We use cookies. By browsing our site you agree to our use of cookies. Accept this cookie to hide this message Find out more

OCMS Community Login

OCMS members use your username* to log in to access restricted website content and your personal menu on the community page.

* Your username is the part of your OCMS email address that comes before @ocms.ac.uk and should be used along with your normal OCMS network password.

Members Login Here

Login Form

Dr P Johnston

Senior Tutor, Hughes Hall, University of Cambridge

BA, BD, MTh, PhD(Cambridge)
Senior Tutor, Hughes Hall, University of Cambridge
Formerly: Director of Studies and Tutor in Old Testament and Hebrew, Wycliffe Hall, University of Oxford
Areas: Old Testament Studies
Research: Death and the dead in Israel and the Ancient Near East
Regions: Brought up in the Philippines, he has studied and worked in England, N Ireland and Belgium, and has written in French and English
Publications: ‘IVP Introduction to the Bible’, Leicester: IVP (editor, 2006) ‘Interpreting the Psalms: Issues and Approaches’, Leicester: Apollos (co-editor, 2005) 'Distress in the Psalms', in P.S. Johnston, D.G. Firth (eds), Interpreting the Psalms: Issues and Approaches (Leicester: Apollos, 2005), 63-84. ‘Shades of Sheol: Death and Afterlife in the Old Testament’, Leicester: Apollos (2002). ‘The Land of Promise: Biblical, Theological and Contemporary Perspectives’, Leicester: Apollos (co-editor, 2000) 'Figuring out figurines', Tyndale Bulletin 54.2 (2003), 81-104. 'Death in Egypt and Israel: A Theological Reflection', in R.P. Gordon, J.C. de Moor (eds), The Old Testament in Its World (OTS 52; Leiden: Brill, 2004), 94-116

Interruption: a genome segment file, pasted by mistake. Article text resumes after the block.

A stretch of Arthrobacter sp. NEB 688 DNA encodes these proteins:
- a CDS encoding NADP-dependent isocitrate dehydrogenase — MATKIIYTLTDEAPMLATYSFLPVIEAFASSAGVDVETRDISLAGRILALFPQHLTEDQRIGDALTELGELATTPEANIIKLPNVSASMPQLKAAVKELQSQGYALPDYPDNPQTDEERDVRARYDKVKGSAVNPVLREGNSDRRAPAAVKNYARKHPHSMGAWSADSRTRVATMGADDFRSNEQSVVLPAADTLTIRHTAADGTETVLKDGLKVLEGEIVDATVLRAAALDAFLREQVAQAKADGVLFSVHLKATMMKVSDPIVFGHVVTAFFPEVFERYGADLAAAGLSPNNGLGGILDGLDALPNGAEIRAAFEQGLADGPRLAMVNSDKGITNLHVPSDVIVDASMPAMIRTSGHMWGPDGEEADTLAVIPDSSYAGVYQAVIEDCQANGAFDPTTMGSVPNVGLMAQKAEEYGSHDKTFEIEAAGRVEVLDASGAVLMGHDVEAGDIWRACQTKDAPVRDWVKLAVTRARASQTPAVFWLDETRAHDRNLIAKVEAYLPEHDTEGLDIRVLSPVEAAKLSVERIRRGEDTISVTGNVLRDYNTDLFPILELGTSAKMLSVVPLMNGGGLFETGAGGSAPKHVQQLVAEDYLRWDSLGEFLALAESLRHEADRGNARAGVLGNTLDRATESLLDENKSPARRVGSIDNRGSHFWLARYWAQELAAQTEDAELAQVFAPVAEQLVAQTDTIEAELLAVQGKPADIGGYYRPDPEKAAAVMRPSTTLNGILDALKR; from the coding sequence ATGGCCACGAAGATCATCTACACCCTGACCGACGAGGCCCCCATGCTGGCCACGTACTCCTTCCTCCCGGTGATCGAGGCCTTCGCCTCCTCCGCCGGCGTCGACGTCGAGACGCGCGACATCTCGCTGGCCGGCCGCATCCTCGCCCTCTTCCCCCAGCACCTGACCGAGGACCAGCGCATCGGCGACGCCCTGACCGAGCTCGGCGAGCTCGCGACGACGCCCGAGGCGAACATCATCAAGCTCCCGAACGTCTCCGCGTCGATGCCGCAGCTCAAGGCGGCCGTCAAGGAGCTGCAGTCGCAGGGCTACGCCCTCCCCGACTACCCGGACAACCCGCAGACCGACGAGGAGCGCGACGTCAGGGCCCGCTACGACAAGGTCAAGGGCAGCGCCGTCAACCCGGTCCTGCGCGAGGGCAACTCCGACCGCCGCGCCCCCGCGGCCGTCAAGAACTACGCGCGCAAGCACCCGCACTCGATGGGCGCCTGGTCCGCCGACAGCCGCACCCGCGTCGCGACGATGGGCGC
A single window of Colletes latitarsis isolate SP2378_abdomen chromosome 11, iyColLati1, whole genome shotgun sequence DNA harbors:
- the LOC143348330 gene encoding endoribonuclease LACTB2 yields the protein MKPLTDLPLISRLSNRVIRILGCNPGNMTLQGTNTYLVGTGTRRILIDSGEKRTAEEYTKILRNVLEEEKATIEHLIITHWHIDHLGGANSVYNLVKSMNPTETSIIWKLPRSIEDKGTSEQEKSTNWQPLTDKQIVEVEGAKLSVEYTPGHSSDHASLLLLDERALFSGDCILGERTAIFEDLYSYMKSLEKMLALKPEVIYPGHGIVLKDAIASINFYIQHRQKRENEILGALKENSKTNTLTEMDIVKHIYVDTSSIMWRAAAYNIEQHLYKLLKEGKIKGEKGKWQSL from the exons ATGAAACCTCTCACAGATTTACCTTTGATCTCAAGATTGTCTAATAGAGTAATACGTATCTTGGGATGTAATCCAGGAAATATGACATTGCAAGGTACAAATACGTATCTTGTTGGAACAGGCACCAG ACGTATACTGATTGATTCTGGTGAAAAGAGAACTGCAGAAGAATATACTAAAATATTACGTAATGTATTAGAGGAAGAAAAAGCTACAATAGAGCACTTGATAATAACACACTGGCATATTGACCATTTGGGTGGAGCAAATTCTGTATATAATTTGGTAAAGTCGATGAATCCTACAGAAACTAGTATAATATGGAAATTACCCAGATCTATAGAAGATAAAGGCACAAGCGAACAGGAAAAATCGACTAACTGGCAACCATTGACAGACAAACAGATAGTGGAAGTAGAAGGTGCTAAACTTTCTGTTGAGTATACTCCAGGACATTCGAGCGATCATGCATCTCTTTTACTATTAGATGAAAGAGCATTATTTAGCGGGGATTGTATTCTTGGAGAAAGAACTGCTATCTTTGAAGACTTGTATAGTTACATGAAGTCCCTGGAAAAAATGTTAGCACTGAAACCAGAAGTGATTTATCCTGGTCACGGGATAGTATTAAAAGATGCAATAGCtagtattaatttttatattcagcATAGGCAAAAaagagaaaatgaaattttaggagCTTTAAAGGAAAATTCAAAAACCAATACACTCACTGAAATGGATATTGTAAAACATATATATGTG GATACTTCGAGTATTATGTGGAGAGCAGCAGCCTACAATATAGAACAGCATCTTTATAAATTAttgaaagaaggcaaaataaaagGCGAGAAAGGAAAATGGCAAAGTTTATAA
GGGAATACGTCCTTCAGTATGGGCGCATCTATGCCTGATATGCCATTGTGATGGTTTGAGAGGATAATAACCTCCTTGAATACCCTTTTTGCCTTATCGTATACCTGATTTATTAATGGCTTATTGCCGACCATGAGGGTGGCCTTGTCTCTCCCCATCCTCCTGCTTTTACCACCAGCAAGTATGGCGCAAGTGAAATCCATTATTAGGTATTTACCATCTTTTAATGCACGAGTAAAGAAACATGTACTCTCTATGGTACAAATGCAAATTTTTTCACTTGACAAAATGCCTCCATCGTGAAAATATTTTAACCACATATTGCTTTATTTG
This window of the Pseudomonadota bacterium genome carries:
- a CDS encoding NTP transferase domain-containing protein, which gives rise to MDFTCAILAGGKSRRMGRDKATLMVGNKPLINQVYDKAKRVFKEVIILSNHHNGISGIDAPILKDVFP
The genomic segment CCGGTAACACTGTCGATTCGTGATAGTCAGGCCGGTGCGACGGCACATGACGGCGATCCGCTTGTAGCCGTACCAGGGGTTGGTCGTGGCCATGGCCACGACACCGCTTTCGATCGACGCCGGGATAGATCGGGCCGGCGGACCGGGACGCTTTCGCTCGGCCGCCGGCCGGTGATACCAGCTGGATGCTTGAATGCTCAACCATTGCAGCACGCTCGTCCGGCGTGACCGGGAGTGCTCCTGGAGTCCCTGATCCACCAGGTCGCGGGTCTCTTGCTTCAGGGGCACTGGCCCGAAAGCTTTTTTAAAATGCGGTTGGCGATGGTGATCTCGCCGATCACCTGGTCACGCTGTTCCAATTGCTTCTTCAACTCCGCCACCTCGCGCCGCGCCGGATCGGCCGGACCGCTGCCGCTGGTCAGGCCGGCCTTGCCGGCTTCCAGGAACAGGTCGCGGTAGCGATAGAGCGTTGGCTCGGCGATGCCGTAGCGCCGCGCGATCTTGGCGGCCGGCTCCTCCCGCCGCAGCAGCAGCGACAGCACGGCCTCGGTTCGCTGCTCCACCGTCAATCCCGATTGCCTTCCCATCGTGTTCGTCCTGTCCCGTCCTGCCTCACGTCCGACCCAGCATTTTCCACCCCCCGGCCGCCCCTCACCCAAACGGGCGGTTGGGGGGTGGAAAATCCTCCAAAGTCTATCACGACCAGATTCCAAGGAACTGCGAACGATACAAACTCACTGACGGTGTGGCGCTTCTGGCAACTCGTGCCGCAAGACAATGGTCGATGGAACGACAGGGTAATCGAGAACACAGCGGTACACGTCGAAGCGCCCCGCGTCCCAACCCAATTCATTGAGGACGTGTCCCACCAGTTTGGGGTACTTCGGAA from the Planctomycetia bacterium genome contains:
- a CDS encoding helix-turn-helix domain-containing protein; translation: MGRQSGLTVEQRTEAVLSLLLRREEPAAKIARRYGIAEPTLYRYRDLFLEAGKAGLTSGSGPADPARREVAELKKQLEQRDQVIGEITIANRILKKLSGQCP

Student blog

Terry Garde - Kenya Fieldwork Diary
Matthew Reifsnider - Cleaning Day
Flora and the OCMS family
Usha Reifsnider
Interfaith and International Vigil for Peace
Worku Mohammed
Anonymous Student - This student wishes to remain anonymous due to the sensitive situation he currently works in

Student blog

Students are encouraged to submit blog entries for this space, either about their time in residence in Oxford, or their work in the field, or their life outside of OCMS.